Friday 19 October 2018

'Unbelievable anger' over drastic changes to Irish pilgrimage site that some believe has cured cancer

The site of the well now
The site of the well now
Kathy Armstrong

Kathy Armstrong

There is "unbelievable anger" after a holy well that some believe has helped to cure cancer has been removed and access to the site curtailed.

Pilgrims have visited St John's Well in Warrenstown, Co Meath since the seventeenth century and an annual ceremony is held there every June to honour St John's Day.

The Salesian Order sold the land where the well sits to a man called Francis Smith in 2015 and some people are furious by changes that he has made to the structure.

Concerned John Hegarty told Independent.ie: "Since the owner took over around three years ago he has gradually been making it more difficult to access the well.

John Hegarty said he thinks the well helped to cure his cancer
John Hegarty said he thinks the well helped to cure his cancer

"It started slowly with bales of silage at the back of the well, then he took down the fencing that surrounded it and put a lock on the front gate to access it.

"There were still two side gates that he left open.

"Two side gates and the main gate are padlocked, there was another gate further in and that was padlocked.

"The grotto surrounding the well was demolished, the steps and wall are all pulled down and levelled off, the water that normally flows out had been covered over, a well liner was put in place and covered with a small manhole.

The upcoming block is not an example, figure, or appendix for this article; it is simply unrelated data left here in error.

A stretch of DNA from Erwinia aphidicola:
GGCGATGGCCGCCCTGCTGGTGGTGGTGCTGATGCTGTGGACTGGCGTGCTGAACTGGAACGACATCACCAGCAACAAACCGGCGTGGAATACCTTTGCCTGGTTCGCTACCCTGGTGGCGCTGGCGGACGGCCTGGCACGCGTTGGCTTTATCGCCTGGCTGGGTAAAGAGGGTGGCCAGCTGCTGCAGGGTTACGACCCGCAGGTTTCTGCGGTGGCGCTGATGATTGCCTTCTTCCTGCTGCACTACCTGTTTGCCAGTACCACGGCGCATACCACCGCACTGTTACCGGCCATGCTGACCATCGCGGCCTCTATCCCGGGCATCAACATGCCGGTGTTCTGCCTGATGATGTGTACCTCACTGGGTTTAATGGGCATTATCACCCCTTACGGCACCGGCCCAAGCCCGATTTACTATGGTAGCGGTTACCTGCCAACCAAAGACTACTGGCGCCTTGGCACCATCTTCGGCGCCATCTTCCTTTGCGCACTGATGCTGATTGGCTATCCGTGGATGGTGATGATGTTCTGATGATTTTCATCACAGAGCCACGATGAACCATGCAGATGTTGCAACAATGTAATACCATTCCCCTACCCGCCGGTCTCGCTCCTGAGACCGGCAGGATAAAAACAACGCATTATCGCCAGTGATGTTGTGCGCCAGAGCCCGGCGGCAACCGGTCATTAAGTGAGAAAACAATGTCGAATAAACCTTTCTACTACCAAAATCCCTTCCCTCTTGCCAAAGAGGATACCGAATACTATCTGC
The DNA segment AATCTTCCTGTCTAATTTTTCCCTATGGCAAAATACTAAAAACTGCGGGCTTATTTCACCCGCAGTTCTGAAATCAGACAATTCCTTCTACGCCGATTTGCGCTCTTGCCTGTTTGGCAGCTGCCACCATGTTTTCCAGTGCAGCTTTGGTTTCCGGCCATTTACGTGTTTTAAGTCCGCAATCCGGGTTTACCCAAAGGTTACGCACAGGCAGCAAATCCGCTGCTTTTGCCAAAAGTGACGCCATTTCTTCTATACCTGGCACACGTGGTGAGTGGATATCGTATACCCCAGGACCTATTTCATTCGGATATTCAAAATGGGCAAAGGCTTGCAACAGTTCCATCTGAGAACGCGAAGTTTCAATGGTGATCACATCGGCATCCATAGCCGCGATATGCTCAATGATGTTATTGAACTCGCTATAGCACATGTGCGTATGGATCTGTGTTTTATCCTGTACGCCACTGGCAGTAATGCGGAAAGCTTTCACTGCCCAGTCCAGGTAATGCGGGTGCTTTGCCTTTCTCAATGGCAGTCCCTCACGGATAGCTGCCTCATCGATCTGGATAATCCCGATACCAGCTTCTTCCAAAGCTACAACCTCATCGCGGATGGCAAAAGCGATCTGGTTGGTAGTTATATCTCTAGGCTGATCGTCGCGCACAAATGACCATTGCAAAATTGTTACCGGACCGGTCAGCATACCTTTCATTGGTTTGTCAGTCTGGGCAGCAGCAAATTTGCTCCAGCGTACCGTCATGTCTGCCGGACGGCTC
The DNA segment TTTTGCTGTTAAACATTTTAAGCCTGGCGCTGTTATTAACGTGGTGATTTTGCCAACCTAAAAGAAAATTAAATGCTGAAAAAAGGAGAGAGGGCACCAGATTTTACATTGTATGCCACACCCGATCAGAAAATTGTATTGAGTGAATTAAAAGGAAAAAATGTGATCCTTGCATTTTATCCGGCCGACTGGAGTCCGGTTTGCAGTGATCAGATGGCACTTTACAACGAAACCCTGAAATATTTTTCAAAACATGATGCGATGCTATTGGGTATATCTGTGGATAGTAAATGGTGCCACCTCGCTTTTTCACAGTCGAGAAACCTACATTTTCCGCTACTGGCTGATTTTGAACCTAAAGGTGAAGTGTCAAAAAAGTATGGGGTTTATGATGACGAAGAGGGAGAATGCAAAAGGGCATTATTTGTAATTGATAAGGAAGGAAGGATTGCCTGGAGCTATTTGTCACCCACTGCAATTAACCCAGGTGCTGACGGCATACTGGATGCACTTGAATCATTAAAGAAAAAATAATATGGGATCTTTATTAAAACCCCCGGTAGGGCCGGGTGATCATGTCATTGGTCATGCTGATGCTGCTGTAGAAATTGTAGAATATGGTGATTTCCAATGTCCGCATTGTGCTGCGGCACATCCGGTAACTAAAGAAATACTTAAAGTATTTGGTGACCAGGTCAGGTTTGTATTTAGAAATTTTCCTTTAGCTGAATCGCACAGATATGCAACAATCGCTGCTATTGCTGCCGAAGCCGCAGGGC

"The cross that was on top of the grotto has been taken down and set in concrete in the ground, there's also now a plaque in the ground."

Mr Hegarty said that many people visit the well as they believe it has some healing properties.

St John's Well before the changes were made
St John's Well before the changes were made

"I had cancer in 2003 and it had spread to my liver, I had a tumour removed from my bowel and I had chemotherapy.

"I had four tumours on one lobe on my liver and after visiting the well they went away and are still gone, it wasn't the chemo that worked.

"Fourteen years ago there wasn't much that could be done for liver cancer and I was given six months.

"A neighbour suggested I go there so with nothing to lose I headed down, I drank some of the water from the well and said, 'I'm John, you're John, I don't want to die' and then I said some prayers.

"I honestly have no doubt it worked, I'm still here, doctors have said I shouldn't be here," he claimed.

"There are quite a number of people who believe it heals, you often meet people there collecting water for other sick people.

"A lot of people don't put much faith in belief but in my case it worked."

He continued to say that people are hurt and angry over the changes.

Mr Hegarty noted: "A lot of pilgrims would go it regularly, years ago there used to be huge crowds, the anger surrounding the changes is unbelievable.

"We don't know if the pilgrimage for St John's Day can go ahead because the owner is just not communicating with us."

A spokeswoman from Meath County Council said: "St. John’s Well is not listed as a Protected Structure with Meath County Council.

"However, it is listed as a Stone Head with a National Monument number ME01694. "

A separate spokesman told Independent.ie: "St John's Well is a National Monument and is therefore afforded more protection than a Protected Structure.

"It is illegal to make any changes to a National Monument without the written permission of the minister, I believe there is an investigation into this."

When contacted by Independent.ie, Mr Smith declined to comment on the issue.

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